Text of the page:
Port 1723 is a network port that uses both TCP (Transmission Control Protocol) and UDP (User Datagram Protocol) in order to transfer data from an application on one machine to an application on another machine. Port 1723 is rarely manually used and background services within the applications that access it usually manage it. This type of access between multiple applications is known as the PPTP (Point-to-Point Tunneling Protocol), which, by default, is usually run on Port 1723.
TCP Vs UDP
While Port 1723 runs both TCP and UDP protocols, each has different purposes. For example, TCP is used to transfer actual data and commands from one application to another and provides assurance that the data will be delivered and received in the same order in which it was sent. UDP, however, is used to transfer raw information in the form of datagrams and does not guarantee that the information will be delivered or received in the proper order. Instead, UDP requires that the application receiving any information sent over Port 1723 or any other port manages that information.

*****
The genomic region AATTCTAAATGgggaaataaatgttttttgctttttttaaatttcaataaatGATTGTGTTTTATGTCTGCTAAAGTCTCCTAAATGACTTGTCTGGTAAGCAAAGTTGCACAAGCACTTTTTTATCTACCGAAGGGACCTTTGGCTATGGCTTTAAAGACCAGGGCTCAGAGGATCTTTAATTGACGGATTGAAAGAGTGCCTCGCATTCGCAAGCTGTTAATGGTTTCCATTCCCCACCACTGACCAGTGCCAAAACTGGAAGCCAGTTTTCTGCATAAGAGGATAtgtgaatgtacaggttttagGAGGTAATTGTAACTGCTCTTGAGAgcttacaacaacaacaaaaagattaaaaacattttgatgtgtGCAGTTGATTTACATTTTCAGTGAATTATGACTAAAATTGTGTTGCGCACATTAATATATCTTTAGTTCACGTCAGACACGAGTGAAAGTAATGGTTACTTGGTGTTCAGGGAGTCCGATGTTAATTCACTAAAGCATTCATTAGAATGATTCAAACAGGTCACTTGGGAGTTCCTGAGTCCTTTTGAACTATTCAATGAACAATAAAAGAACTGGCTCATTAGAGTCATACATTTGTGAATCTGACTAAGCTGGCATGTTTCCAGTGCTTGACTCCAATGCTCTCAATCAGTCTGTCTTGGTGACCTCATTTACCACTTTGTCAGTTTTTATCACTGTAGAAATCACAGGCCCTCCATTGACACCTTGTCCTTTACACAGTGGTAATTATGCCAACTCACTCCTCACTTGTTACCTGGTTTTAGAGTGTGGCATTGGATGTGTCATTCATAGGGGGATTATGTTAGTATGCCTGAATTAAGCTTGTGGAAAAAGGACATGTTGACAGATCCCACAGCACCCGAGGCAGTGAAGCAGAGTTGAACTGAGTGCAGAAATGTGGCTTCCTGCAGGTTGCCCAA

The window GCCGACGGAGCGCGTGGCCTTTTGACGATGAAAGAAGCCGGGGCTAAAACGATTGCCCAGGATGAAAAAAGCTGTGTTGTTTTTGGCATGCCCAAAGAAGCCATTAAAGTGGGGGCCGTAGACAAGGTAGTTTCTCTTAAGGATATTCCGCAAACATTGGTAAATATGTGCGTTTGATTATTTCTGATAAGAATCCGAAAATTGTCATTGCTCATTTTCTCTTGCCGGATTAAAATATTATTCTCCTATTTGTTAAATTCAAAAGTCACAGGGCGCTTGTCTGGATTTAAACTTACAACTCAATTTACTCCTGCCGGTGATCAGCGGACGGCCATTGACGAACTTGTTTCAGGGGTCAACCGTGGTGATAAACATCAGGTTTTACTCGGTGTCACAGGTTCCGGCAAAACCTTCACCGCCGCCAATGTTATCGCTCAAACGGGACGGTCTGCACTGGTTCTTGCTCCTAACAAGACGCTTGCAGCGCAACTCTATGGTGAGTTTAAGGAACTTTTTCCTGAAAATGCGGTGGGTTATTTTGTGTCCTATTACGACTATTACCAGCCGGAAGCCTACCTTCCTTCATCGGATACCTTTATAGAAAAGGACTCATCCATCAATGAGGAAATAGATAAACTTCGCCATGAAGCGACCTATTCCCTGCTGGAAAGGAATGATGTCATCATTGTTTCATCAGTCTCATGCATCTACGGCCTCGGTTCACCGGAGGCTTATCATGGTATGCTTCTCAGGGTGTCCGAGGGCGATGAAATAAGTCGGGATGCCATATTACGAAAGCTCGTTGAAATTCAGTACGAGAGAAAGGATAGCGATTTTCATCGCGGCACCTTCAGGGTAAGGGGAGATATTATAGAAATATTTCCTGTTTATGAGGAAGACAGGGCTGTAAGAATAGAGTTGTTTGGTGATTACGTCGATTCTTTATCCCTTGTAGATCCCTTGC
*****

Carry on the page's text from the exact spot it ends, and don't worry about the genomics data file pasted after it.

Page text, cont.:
Port 1723 is mostly used for the PPTP and PPTP VPN (Virtual Private Networking) protocols. These protocols exchange information between multiple devices and applications. For example, if a user wishes to access a server from his/her personal computer in a separate location and a firewall protects that server, the user will need to enable a PPTP VPN between the two devices. Together, the TCP and PPTP VPN provide a secure connection between the two devices and guarantee data transfer. PPTP VPNs may also be used for gaming purposes in order for a user to connect to a private server that is outside his/her own network.
Port 1723 is advantageous because it allows users to communicate via applications on multiple computers and networks. When used in conjunction with TCP, Port 1723 guarantees that data is sent and received correctly, while PPTP VPNs manage the security algorithms within the port to protect the user’s data from hackers and other cyber thieves.